This month's Altered Art swap on UK Stampers had the theme of dominoes. We each altered a domino, then incorporated it into a piece of work of our choice. I like this approach, as everyone has a different way of treating their domino. The pieces were all so different and gorgeous. See the slideshow here. My piece is a stamp book holder, and I have done a mini-tutorial for it (scroll down the page to see it). I call it mini because I didn't have time or a second pair of hands to be able to take any photos. First, the how-to of the decoration :)
Colour: Watercolour crayons/water-spray/drinking straw technique shown by Jo Capper-Sandon in Craft Stamper, Versafine, Versamagic, Distress Ink Stamps: Stampin' Up, Crafty Individuals (postmark) Other: Mountboard, old book pages, stamps (from a package sent to me by Marina from Cherry Pie), domino (the stamps are collaged on with beeswax using my Melt Pot).
My piece uses such simple techniques to construct it that I wanted to share them. I first came across the mitre trick when Tricia Morris showed it on Craft TV Weekly, which is sadly no more. I have used this technique before, to make a box file, and for the covers of my two circle journals. The trick is to treat your object as if it were a book, with two covers and a spine. I am giving the dimensions I used for this piece, but any variation will work.
What you will need: Mountboard or greyboard Cover paper and liner paper Wet glue- I use white PVA Something to spread the glue evenly- a foam brush or credit card is ideal Ruler and pencil Bonefolder
1. First of all, you need to decide your size and cut your mountboard pieces. My main pieces were: front 5cm x 8.5cm, base 3cm x 8.5cm, back 7cm x 8.5cm. I did not cut my sides or base at this point, as I wanted a really snug fit. 2. Work out the dimensions for your cover paper. Widthways is easy, as it needs to be 2cm bigger on each side than the mountboard. Lengthways, you will need to allow an extra 0.5cm each side of the spine for the piece to fold, plus 2cm each end. So my finished cover paper was 12.5cm wide x 20cm long. Decorate it, remembering that it is a wrap-around and the design needs to be multi-directional. 3. Mark your 2cm border on the back of the paper. Spread glue evenly on the mountboard pieces and glue down, making sure that they all line up at the top and bottom, and that you leave your 0.5cm gutters either side of the small spine piece. 4. Using your ruler as a spacer, draw a line across each corner of the cover paper, approx. 3mm from the corner of the cover, and at approx 45 degrees (you can do it by eye, it's OK to guess!) Cut along these lines. 5. Now we are going to fold in the long edgesof our cover paper. First fold your flaps up without glue, to make a crease (just to make it easier to fold when covered in wet, sticky glue). Spread your glue along the first flap, making sure you get it right up to the edge of the mountboard. Lift up the whole piece, and press the edge against your work surface as you wrap your flap as tightly as possible around the mountboard (if you just use your fingers it won't be as even). You will know this is right if you can still see the shape of the mountboard- the paper shouldn't look domed. Repeat for the other side. Work the joints, smoothing the cover paper gently down into the gutters. 6. This next part is slightly fiddly. When you look at the corners of your piece, you will see that the cover paper overhangs the mountboard by 0.3cm on the long side. You need to use your bonefolder to tuck this excess around the corner and flatten it out. Do this on all four corners. Now you have a nice flat flap to fold up and glue, exactly like you did for the long sides, and when it is glued you will have a professional-looking mitre with no unsightly points. 7. Cut your liner paper 0.5cm smaller all round than your finished piece is (mine was 11.5cm x 19cm). Brush on your glue and, starting from the spine, smooth the liner down onto your piece, gently pushing the paper down into the gutters again. Now work the joins, and smooth it down anywhere it pops up, adding extra glue if necessary. Your covers are done! 8. To add sides and a base, simply measure your finished piece and cut your mountboard to fit. My sides have a slanted top edge, and my base is bigger by 0.5cm all round. Be aware that your cover paper will add bulk, so err on the smaller side when cutting. Add glue on three edges of the side pieces, and hold in position until the glue starts to set- with PVA this doesn't take long. Glue the base on, and leave the whole piece to dry overnight, using weights, clips or elastic bands if necessary to make a tight joint.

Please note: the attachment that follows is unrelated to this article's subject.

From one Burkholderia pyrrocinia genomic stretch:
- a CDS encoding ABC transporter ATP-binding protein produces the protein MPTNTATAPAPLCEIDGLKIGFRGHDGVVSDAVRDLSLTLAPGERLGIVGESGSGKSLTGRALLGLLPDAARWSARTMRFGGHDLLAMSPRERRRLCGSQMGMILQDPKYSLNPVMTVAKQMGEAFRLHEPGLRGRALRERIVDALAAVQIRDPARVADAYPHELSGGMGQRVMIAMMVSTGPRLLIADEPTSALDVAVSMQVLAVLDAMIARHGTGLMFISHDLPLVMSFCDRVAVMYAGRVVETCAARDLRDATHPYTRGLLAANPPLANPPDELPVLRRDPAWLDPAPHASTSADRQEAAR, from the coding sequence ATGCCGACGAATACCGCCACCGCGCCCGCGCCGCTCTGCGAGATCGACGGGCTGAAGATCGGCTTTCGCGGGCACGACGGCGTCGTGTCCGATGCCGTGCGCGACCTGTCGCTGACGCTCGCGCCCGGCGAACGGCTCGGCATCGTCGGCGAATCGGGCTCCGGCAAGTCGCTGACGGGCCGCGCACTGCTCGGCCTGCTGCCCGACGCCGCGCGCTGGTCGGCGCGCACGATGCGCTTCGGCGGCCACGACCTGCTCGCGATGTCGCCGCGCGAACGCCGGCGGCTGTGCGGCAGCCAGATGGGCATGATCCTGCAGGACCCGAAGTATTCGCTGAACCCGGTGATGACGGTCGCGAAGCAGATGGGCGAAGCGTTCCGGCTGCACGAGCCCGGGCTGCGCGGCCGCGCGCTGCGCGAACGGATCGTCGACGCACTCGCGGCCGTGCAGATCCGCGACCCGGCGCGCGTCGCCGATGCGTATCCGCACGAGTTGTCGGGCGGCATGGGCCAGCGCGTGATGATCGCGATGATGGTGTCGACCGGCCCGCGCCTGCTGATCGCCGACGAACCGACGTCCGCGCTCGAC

I hope this makes sense to you! If do you have any queries, please feel free to email me and ask- my email is on my profile. And if you make something using these instructions, link back to this post and I will come and admire your work!